The True Accountability Framework™ includes a combination of guided and asynchronous professional learning opportunities, including scheduled strategic accountability conversations, a series of timed small-group workshops and optional office hours. Plus, 24/7 access to a growing knowledge base of school accountability resources. The process is designed to get educators talking about traditional accountability systems, to identify what’s working and what’s not, and develop a new, more holistic system to more accurately measure and reflect modern-day school performance at the local level.

    Who should participate?

    The True Accountability™ Framework was designed specifically for school leaders and internal and external teams. District teams should include the district superintendent and two to three additional team members. Campus teams should include the building principal and two to three additional school-based team members.

    How will this help my team?

    The True Accountability™ Framework helps school leaders by exposing long-held biases in traditional K-12 accountability frameworks and providing an alternative, benefits-based system that better reflects the future needs and circumstances of individual students, parents and other stakeholders. Team members have an opportunity to learn about and embrace a mindset of True Accountability™, while workshopping problems of practice to implement a system that reflects the unique needs and challenges of their local communities.

    Will this replace Kentucky's existing test-based system?

    bravEd’s True Accountability™ Framework cannot replace these largely compliance-based systems, but it can give you a parallel mindset and approach by which to be accountable to your stakeholder community by focusing on the evidence, benefits and forward-thinking school performance measures that they expect and that you need to make real improvements.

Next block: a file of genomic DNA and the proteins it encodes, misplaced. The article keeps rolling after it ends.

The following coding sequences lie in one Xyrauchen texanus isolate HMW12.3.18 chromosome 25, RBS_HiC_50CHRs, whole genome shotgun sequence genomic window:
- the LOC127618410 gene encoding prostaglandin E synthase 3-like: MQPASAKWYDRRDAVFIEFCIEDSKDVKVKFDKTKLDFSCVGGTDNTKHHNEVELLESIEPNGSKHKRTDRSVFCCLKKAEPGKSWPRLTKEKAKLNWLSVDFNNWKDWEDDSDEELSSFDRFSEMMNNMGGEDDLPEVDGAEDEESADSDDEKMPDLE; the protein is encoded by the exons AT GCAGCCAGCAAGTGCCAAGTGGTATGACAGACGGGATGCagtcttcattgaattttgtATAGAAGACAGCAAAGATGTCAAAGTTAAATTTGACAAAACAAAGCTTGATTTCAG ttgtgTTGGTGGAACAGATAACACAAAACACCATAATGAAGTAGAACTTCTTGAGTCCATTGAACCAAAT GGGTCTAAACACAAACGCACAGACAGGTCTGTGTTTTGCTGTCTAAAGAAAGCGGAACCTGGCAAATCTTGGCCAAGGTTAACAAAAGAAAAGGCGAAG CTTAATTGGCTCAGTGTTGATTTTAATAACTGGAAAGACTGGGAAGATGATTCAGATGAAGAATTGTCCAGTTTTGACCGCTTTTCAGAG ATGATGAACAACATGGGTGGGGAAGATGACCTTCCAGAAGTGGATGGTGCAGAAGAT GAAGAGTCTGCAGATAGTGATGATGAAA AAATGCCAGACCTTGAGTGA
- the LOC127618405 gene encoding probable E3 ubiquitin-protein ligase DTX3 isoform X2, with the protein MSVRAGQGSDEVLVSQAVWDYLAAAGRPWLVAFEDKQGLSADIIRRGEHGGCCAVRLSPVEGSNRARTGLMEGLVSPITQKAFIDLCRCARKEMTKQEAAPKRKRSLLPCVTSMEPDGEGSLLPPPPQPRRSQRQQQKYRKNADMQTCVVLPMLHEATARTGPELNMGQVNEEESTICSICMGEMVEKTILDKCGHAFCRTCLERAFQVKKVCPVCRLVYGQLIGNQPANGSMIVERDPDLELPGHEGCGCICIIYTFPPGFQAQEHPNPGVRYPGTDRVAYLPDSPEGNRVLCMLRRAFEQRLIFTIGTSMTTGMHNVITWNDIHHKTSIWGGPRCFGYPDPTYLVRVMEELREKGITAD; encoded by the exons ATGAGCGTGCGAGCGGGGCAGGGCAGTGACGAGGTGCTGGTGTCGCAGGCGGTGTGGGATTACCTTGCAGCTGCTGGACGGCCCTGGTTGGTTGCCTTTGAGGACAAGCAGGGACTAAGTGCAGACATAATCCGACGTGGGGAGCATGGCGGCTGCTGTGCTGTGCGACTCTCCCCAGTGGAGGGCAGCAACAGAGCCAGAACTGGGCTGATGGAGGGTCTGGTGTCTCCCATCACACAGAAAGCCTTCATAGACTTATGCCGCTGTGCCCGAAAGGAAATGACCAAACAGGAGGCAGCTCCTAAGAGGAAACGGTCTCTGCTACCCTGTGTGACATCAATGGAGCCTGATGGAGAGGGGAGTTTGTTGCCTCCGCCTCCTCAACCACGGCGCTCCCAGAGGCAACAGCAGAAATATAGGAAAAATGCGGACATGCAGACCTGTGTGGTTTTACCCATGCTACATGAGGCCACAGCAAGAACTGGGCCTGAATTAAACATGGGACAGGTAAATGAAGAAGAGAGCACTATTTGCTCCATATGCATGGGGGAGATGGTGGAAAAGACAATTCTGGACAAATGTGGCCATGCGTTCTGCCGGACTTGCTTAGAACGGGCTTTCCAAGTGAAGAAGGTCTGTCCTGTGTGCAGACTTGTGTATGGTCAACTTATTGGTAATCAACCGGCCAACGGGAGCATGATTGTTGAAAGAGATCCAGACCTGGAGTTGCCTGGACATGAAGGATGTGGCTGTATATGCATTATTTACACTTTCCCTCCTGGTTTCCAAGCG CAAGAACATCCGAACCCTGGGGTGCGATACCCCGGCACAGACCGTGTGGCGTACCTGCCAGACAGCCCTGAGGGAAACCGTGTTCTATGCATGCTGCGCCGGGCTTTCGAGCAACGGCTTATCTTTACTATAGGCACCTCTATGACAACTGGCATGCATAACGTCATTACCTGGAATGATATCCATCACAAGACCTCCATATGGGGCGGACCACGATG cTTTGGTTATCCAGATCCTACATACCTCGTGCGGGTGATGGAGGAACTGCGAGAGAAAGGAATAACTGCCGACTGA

How can I participate?

    If you’re interested in bringing a system of True Accountability™ to your school or district, you can sign your team up today. Simply follow the button at the top or bottom of this page. Once you submit your information, you’ll receive a message to confirm your participation and detail next steps.

    How did the True Accountability movement start?

    The movement began in earnest when John Tanner founded Test Sense (which is now bravEd) in 2009 as a vehicle for solving the the challenges associated with traditional school accountability. The goal was not to invent something new, but to observe how accountability works in a variety of organizations and draw out a set of frameworks that could be applied in schools. Schools and districts first started to take advantage of those frameworks in 2015, as part of a simple, grassroots approach. By late 2020, despite the challenges presented by a global pandemic, the number of districts across the country embracing these frameworks eclipsed 100, a watershed moment. BravEd anticipates a near doubling of districts engaging in this work next year and projects to replicate that growth over the next several years.

    What is the time commitment?

    This is not a program, but the establishment of a set of frameworks, so it takes time. The entire process amounts to a two-year journey, but the frameworks produce impact right from the start. Your commitment to this cohort represents participation in Year 1 of the two-year program and includes a series of monthly team and weekly stakeholder engagements. Should you choose to continue with the program in Year 2, renewal pricing will be available to you.